Hard times. What would Forrest Gump do?

He may be the last person highly educated Seattleites would turn to, but he had excellent lessons for coping with a deep recession.
Crosscut archive image.

A child asleep in a box, Seattle Hooverville, 1933

He may be the last person highly educated Seattleites would turn to, but he had excellent lessons for coping with a deep recession.

Forrest Gump, the movie, illustrated that life is like a box of chocolates. Gump'ꀙs message is that sometimes life gives you a cherry in the chocolate you selected, and sometimes you pick the chocolate whose center has a broken walnut shell.

When his world fell apart Gump didn'ꀙt call city hall, dial 911, create a blog of his troubles, twitter his friends, seek religious guidance or sign up for welfare. Instead he went on a long walkabout, a journey that taught him there were all kinds of people out there, some worse off than he was. When large groups of people followed him as he walked, he never seemed to grasp that those who followed him thought he knew where he was going. (We have a bad habit of following folks we think know where they are going, but don'ꀙt.)

How come we seem unable to make decisions or choices like Gump? We ridicule his simplicity, yet instinctively he made better choices than many of us who think we are smarter, more sophisticated, and better educated. Was Gump just lucky when he reached for a chocolate or did he possess some gift of common sense taught by his loving mother, the culture, or the era he grew up in?

If Gump'ꀙs movie life was a parable, what might the progressive, well-educated, hip Seattleite learn from it? Gump in his simplicity seemed to be saying not to expect too much and make do with the cards life dealt you. Should our 2009 recession turn into anything like the great depression of the 30's, would we or Gump be better at survival?

Back in the 30'ꀙs more people knew how to grow their own food, and preserve it. They raised chickens for eggs and meat and knew how to kill and dress out a chicken for the pot. They could bake bread, make candles, even soap. There were more horses, streetcars, buses, and willingness to walk than now. Much of the nation could keep moderately warm without electricity to run furnaces or cook the food. People of that generation didn'ꀙt ask for housing. They built their own shacks if necessary, lived in barns, with relatives, or rooming houses because it was expedient. Now government won'ꀙt let you build a shack, live in a barn or camp out.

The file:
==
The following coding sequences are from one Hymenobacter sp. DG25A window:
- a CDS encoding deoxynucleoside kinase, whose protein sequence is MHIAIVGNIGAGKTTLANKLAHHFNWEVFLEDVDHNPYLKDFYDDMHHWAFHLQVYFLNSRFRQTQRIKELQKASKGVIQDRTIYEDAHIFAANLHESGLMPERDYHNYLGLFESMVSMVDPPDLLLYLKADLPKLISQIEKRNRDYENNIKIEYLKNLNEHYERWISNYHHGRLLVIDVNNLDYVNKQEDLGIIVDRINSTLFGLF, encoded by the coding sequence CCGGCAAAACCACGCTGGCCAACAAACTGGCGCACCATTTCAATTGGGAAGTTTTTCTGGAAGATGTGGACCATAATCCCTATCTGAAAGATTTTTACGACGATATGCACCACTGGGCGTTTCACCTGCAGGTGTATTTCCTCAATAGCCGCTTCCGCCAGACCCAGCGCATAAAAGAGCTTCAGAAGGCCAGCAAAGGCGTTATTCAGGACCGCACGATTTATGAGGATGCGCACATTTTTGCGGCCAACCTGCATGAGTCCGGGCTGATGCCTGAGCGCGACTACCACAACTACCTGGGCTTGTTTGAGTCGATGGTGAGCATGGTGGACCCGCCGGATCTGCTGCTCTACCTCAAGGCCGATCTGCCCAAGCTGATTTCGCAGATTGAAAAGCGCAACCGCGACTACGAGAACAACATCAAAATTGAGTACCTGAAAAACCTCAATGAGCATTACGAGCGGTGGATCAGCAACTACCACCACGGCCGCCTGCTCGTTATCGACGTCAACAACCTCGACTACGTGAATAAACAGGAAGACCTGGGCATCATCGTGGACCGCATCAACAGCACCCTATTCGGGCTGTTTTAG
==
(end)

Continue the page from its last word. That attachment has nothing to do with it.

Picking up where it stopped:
We can'ꀙt heat or cook with wood because burning it is bad for the environment; and besides we have cut most of the trees and we don'ꀙt have cookstoves or fireplaces. We can'ꀙt raise our food like Gump might have. There isn'ꀙt enough open earth or sunlight left in dense Seattle to grow enough to feed a city. Those lucky enough to have a job may not be able to get to work because the public transportation routes we have (or are planned) seldom go anywhere close to where we work.

While we are much better educated than Gump, we may not be smarter — at least not in surviving with less. We never learned how to lead Gump'ꀙs simpler life. We have too many expectations that government will house us, feed us and give us jobs.

Gump knew better. In one situation after another Gump just kept plugging along, not expecting someone to bail him out. He was, it seems, a model of the American spirit. A guy who did his best with what life dealt him. If life in Seattle should get really bad remember Gump. He had hope. Hope was his drug of choice. The next chocolate just might have the cherry.


Please support independent local news for all.

We rely on donations from readers like you to sustain Crosscut's in-depth reporting on issues critical to the PNW.


About the Authors & Contributors